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chronic liver disease

Chronic liver disease (cirrhosis) is marked by the gradual destruction of liver tissue over time and replacement of normal liver with nodules of scar tissue. Several liver diseases fall under this category. The end results of the gradual destruction are cirrhosis and fibrosis of the liver.


Cirrhosis of the liver is the seventh leading cause of death in the United States, according to the National Institute of Diabetes and Digestive and Kidney Diseases (NIDDK). Because of chronic damage to the liver, scar tissue slowly replaces normal functioning liver tissue, progressively diminishing blood flow through the liver. As the normal liver tissue is lost, nutrients, hormones, drugs, and poisons are not processed effectively by the liver. In addition, protein production and other substances produced by the liver are inhibited.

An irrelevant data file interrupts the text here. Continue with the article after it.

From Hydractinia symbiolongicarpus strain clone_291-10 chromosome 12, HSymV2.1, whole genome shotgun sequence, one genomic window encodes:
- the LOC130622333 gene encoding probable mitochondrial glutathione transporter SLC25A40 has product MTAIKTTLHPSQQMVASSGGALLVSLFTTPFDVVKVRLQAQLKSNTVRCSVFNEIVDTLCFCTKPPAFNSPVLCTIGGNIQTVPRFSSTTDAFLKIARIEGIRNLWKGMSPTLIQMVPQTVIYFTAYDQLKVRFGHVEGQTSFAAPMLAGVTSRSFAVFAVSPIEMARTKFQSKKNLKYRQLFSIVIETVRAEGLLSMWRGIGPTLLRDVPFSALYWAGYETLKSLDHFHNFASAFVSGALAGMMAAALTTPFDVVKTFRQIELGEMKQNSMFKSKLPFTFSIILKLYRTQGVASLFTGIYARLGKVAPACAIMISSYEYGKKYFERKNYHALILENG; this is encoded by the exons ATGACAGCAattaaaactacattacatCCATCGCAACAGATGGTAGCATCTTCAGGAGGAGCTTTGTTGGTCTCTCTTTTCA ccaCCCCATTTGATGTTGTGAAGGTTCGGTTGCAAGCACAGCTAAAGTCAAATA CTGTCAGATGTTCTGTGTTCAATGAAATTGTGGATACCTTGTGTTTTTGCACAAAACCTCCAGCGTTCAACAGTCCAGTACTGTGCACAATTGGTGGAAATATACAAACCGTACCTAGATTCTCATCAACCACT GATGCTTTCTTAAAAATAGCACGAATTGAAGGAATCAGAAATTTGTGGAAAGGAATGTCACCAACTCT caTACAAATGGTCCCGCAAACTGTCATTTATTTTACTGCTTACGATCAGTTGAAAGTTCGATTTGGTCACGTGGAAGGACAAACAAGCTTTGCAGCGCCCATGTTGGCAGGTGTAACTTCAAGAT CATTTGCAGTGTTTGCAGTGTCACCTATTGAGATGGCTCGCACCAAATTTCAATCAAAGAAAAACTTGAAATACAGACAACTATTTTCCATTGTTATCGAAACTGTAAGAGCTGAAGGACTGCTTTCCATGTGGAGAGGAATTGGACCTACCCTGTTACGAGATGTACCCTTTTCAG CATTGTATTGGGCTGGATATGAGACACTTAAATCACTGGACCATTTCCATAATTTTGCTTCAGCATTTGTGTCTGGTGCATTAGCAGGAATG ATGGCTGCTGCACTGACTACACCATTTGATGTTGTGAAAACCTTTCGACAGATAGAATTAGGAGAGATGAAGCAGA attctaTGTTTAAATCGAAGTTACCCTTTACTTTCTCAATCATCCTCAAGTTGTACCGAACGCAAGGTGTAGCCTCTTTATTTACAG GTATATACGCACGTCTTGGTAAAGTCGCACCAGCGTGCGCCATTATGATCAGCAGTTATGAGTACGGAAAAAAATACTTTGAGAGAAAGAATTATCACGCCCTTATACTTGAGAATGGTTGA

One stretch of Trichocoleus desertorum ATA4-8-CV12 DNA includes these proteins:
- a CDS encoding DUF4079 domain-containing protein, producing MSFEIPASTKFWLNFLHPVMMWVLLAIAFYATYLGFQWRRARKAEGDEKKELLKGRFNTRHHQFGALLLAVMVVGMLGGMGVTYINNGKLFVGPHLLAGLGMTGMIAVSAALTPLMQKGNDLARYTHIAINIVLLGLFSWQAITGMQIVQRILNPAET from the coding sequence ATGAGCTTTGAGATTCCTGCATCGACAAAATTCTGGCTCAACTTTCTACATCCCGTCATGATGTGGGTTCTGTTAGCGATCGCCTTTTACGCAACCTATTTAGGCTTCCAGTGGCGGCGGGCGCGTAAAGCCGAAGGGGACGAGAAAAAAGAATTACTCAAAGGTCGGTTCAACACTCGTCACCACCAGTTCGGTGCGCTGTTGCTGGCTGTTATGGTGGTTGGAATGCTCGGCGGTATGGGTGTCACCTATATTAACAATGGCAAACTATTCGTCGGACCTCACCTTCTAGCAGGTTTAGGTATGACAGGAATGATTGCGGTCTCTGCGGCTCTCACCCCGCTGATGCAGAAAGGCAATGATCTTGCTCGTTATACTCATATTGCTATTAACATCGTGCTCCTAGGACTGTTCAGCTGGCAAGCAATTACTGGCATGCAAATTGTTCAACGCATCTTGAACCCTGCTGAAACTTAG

Symptoms may include:


  • abnormal liver function
  • ascites - fluid build-up in the abdominal cavity
  • breast enlargement in men
  • vomiting blood
  • curling of fingers (Dupuytren's contracture of the palms)
  • gallstones
  • hair loss
  • itching
  • jaundice
  • kidney failure
  • liver encephalopathy
  • muscle loss
  • poor appetite
  • portal hypertension
  • redness of palms
  • salivary gland enlargement in cheeks
  • shrinking of testes
  • weakness
  • weight loss

Causes may include:



Treatment may include:



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Robert Wood Johnson University Hospital Hamilton Hamilton. Phone: 609-586-7900 Physician Referral: 609-584-5900.

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